Monday, April 2, 2012

Here Comes Your 19th Nervous Breakdown: Don Draper Almost Meets the '60s

"When is everything gonna get back to normal?" Roger's end of episode sentiment, confronting his professional failings and Don's personal fears, pretty well tied up tonight's episode of Mad Men. SCDP's hiring a Black receptionist and a Jewish copywriter in the span of two episodes, Pete's muscling out Roger for Mohawk (and really going out of his way to stick it to Roger publicly), and Betty and Don are confronting issues of life, death, and child rearing as a divorced couple. There's perhaps no more cliche way to indicate that the '60s are creeping in than to write the times they are a-changin', and since this episode centers partially on an unseen Mick, Keith, and especially Brian Jones, I'll instead say: just call me Lucifer, cuz I'm in need of some restraint. That doesn't apply here, but I've always liked that lyric.

Let's get this out of the way: I didn't particularly like tonight's episode. I thought everything in the plot came together too easily, and where last week I relished the chance to "hang out" with the characters in lieu of plot advancements, this week's episode didn't offer the same joys (no conversation even approached the comedy of Bert Cooper talking politics). I don't need Roger to deliver the line that defines the episode, and it felt like this episode wanted to hit me over the head with the significance of everything that was happening. It also lacked some of the visual panache that Mad Men uses so well, almost as filmic punctuation. Maybe they've gone to this trope one too many times, but pulling back on Betty as she received the news about her tumor to show her alone, once again a little girl cast adrift amidst a life of opulence felt stale (props to whomever found the house for the Francis residence. It's friggin' awesome).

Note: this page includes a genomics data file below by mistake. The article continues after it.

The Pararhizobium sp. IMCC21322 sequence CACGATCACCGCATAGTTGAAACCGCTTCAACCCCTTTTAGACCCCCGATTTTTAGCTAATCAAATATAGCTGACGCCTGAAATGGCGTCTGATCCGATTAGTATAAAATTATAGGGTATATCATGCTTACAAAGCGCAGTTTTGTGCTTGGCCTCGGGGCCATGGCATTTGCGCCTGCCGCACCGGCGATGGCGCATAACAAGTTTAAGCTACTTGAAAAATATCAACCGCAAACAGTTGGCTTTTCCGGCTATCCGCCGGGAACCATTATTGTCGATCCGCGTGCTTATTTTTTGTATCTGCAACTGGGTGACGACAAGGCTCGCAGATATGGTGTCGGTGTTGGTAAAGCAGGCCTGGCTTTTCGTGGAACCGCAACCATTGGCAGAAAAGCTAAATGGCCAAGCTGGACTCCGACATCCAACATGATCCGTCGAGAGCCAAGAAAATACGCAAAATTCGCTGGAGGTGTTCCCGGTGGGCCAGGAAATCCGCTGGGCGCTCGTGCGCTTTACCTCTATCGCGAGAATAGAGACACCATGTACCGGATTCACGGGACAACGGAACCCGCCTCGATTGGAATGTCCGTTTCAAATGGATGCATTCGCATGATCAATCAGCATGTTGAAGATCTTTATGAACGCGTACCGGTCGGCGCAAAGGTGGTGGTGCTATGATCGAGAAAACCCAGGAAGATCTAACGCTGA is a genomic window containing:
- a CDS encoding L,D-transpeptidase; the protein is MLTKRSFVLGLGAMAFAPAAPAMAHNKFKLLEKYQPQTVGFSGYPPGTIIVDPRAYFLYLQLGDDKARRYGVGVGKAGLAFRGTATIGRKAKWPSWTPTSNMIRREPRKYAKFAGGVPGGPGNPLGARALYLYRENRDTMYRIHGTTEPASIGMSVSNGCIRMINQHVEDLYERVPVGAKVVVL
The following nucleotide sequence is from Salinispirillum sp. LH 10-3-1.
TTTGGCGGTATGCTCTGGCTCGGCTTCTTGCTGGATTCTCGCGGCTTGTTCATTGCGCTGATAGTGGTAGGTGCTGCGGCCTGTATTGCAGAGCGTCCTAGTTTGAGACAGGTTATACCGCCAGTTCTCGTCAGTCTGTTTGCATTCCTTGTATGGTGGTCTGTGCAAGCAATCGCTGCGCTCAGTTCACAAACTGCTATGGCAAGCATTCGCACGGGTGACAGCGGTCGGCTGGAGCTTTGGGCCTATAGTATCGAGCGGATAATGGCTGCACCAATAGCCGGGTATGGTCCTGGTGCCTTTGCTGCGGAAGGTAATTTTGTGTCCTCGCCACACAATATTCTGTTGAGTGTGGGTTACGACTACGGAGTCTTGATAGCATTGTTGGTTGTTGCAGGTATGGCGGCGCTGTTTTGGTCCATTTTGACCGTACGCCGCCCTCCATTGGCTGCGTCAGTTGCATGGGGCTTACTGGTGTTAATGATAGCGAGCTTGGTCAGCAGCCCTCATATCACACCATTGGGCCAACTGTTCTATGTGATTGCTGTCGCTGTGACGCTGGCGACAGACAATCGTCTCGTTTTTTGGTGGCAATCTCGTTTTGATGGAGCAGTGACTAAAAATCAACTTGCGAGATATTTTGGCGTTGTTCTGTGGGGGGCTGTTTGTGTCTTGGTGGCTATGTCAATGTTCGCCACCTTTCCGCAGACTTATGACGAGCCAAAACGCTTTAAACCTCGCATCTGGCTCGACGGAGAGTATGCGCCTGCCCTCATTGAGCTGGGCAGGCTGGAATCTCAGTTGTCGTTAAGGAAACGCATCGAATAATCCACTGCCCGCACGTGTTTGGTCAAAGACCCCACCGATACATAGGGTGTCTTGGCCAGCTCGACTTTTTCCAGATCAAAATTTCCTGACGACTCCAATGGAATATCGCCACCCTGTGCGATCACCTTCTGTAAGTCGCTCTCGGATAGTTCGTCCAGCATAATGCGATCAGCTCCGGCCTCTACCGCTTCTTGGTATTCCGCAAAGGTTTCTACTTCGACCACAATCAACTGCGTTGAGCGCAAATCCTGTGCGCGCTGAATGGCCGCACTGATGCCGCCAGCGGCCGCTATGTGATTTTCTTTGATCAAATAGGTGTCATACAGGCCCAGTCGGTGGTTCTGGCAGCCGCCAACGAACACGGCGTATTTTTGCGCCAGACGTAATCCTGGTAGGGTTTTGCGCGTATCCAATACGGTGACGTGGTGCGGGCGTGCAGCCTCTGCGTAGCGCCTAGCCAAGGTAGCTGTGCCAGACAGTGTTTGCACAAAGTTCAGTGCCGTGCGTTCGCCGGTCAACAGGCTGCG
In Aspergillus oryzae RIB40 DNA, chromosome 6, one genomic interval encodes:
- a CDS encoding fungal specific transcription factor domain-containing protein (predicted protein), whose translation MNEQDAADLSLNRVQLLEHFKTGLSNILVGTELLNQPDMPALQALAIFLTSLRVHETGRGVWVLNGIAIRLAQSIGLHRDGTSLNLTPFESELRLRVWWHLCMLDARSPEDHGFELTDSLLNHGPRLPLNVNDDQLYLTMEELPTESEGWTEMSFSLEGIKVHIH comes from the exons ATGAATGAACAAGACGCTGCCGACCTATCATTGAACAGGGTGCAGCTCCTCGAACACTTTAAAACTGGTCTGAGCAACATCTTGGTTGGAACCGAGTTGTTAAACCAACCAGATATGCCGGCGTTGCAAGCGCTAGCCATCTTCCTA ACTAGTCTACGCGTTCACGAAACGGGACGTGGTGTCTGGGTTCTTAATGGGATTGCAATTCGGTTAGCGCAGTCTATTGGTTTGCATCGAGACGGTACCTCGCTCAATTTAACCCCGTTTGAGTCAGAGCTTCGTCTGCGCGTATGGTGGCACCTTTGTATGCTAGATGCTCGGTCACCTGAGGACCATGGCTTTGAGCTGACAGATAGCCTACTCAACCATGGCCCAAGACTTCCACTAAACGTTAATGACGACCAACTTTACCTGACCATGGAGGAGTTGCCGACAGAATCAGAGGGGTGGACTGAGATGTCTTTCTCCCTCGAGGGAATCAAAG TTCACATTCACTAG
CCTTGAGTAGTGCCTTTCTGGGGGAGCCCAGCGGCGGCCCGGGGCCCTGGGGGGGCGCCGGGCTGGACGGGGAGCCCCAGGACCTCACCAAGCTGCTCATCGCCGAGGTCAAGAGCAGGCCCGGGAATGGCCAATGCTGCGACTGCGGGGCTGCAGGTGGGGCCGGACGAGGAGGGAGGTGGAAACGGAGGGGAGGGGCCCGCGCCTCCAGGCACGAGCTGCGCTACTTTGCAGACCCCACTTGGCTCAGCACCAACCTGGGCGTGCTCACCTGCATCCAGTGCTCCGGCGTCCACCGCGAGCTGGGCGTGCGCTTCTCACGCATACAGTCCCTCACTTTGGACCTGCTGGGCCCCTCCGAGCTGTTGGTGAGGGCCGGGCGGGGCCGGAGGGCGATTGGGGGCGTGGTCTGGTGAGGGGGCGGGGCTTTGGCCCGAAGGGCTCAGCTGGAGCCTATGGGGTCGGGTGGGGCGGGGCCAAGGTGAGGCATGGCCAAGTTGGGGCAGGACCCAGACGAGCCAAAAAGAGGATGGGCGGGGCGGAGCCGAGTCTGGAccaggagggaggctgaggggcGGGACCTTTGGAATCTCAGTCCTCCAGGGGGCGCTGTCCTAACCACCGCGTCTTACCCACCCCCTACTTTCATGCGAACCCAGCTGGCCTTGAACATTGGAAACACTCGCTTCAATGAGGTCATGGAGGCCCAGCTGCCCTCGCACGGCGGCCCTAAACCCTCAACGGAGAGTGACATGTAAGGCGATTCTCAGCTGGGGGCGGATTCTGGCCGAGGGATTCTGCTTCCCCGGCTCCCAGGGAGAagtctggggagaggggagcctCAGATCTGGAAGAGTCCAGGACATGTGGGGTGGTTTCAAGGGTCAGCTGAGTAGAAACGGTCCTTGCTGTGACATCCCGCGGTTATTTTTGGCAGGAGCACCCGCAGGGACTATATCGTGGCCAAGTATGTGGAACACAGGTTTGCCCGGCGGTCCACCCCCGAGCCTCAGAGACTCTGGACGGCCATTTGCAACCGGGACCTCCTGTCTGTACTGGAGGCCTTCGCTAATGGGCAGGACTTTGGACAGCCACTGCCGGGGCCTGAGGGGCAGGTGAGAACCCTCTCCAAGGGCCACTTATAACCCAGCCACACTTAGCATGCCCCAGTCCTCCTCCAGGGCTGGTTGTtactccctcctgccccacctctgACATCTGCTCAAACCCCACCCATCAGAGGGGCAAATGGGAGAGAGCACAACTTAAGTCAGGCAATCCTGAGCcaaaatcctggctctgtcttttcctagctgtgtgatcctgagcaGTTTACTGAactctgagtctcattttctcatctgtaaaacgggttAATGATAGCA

I'm happy that the writers didn't saddle Betty with cancer because it would have felt too soap opera-ish, but I'll actually complain that this week almost nothing happened. Pete got Mohawk back, but that was a foregone conclusion from last week's episode. Don and Megan continue to fight but also have a surprisingly communicative and compassionate relationship. Peggy is tasked with hiring a new (male) copywriter, and she does so with aplomb, selecting Michael Ginsberg, a fast talking Jew whom she either can't stand or wants to jump immediately. I pointed out in my last recap that I love when Mad Men does office politics, especially regarding Peggy and gender, but that storyline felt forced and more than a little obvious. Peggy was given the power to find someone and hire them (well, him, because it had to be a man), this need arising precisely because no company would be comfortable with a woman writer. When the interviewee thinks she's a secretary (probably not a wise move) and then continues to act condescendingly, the show was incessant that the viewer understand the gender subtext. Peggy bristles and for good reason she doesn't want to hire Ginsberg but is forced to because Roger insists, and so she brings him back to meet with Don.